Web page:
Literary translation and transmogrification

Through /dev/null I learnt of a re-telling of The Lord of the Rings by a Russian author:

Kiril Yeskov’s The Last Ringbearer specifically repudiates Tolkien’s oft-noted agrarian romanticism; in it, Sauron and the land of Mordor represent progress and rationalism, and are destroyed in a war of aggression by Gandalf and his lackeys, reinforcing a backward, feudal order in thrall to superstition and hereditary privilege

Originally written in Russian, the official English translation has only just been made available. It’s a free download available here (in odt, mobi and pdf), which also has a link to an (translated) essay written by the author shortly after it’s publication:

The Last Ring-bearer was written for a very specific audience, too – it’s just another “fairy tale for junior scientists” of which I am one. It is meant for skeptics and agnostics brought up on Hemingway and brothers Strugatzky, for whom Tolkien is only a charming, albeit slightly tedious, writer of children’s books. Those were the people who got the biggest kick out of the novel; theirs were the reviews that used the expression “sleepless night,” dear to any writer’s heart, most often.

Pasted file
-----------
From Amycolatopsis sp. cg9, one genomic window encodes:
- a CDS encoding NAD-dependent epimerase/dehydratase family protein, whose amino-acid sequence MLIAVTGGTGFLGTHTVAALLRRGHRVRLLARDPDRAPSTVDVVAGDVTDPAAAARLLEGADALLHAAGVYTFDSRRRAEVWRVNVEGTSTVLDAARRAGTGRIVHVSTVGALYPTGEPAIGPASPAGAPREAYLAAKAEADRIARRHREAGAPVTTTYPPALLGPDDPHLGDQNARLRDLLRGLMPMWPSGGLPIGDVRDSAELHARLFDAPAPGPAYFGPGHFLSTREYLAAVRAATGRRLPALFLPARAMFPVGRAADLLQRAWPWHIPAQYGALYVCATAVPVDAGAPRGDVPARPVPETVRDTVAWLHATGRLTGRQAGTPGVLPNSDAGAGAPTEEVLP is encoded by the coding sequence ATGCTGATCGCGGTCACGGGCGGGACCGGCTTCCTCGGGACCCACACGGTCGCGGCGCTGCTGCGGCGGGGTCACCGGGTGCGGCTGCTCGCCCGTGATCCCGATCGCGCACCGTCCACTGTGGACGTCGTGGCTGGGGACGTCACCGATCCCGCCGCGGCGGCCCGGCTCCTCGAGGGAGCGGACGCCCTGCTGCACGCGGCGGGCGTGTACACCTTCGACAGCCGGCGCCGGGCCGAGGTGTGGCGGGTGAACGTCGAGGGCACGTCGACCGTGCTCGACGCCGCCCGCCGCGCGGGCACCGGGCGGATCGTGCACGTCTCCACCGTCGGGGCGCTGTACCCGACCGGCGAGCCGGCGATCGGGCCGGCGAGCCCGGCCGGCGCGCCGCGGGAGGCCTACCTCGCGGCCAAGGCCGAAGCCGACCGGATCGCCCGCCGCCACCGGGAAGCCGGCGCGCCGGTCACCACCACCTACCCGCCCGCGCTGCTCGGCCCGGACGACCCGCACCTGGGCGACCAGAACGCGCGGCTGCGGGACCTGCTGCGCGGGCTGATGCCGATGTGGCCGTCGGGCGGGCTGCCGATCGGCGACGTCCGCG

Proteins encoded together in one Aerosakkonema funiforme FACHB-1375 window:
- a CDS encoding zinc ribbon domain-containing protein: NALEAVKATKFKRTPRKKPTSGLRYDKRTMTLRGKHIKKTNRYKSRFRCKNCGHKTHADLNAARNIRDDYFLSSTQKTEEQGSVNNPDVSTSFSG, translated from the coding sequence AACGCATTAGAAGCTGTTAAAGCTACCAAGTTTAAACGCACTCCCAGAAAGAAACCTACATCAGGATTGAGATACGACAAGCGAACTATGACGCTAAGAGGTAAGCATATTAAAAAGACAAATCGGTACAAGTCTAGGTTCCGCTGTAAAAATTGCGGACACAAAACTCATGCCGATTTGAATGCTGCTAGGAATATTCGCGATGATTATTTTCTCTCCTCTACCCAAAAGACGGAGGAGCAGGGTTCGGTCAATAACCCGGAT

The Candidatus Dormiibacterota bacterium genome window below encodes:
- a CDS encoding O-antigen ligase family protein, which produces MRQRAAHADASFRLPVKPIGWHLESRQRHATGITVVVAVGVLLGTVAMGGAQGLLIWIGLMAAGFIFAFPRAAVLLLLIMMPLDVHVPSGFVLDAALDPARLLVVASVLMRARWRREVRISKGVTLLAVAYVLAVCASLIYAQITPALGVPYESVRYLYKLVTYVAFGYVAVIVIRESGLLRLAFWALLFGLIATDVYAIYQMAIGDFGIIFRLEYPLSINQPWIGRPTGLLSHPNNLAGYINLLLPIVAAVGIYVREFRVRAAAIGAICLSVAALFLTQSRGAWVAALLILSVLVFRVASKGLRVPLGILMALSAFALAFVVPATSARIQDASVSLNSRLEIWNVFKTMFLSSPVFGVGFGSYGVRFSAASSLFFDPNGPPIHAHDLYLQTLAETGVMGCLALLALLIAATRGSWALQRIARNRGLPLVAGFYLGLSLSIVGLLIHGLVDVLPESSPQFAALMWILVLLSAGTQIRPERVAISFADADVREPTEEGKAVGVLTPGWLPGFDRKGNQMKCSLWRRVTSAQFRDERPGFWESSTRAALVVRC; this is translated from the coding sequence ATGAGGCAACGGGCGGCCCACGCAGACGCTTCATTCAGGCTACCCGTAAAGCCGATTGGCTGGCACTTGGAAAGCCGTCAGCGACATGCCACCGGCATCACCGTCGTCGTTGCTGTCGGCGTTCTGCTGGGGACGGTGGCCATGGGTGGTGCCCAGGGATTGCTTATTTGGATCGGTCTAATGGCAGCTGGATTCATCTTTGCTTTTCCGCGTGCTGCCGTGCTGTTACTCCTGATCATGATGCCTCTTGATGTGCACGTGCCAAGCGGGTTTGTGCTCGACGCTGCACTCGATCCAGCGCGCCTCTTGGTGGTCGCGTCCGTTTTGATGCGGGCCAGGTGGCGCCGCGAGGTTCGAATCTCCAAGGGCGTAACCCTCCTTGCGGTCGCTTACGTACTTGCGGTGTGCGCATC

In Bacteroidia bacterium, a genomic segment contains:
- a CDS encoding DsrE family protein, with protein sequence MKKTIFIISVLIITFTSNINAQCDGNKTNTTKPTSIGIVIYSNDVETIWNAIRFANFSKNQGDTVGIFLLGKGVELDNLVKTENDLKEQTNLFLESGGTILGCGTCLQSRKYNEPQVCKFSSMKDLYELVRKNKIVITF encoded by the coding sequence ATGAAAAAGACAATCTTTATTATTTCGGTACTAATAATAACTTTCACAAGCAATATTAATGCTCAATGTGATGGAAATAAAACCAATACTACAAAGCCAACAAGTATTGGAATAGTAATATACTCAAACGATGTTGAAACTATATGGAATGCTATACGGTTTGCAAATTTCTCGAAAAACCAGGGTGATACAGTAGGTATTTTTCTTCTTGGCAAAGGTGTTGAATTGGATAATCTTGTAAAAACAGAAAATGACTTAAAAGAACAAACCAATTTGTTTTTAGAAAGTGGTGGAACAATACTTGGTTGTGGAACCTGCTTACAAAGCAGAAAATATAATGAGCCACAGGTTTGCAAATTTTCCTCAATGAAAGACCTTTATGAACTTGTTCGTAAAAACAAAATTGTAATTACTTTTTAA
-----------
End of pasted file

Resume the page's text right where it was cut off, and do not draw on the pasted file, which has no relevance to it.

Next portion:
In conclusion, a few words about my personal take on the Professor. It is of a dual nature: I bow before Demiurge Tolkien who had created an amazing Universe, but am rather cool toward Tolkien the Storyteller, author of the tale of four Hobbits and their quest. In other words, to me the theatrical backdrop is way more majestic and interesting than the play itself. Terry Pratchett said it well: “Tolkien’s mountains have more personality than characters.” So I’ll bet that mine is far from the last Game that will be played in the Professor’s world. Rozenkrantz and Gildenstern Are Dead – long live Rozenkrantz and Gildenstern!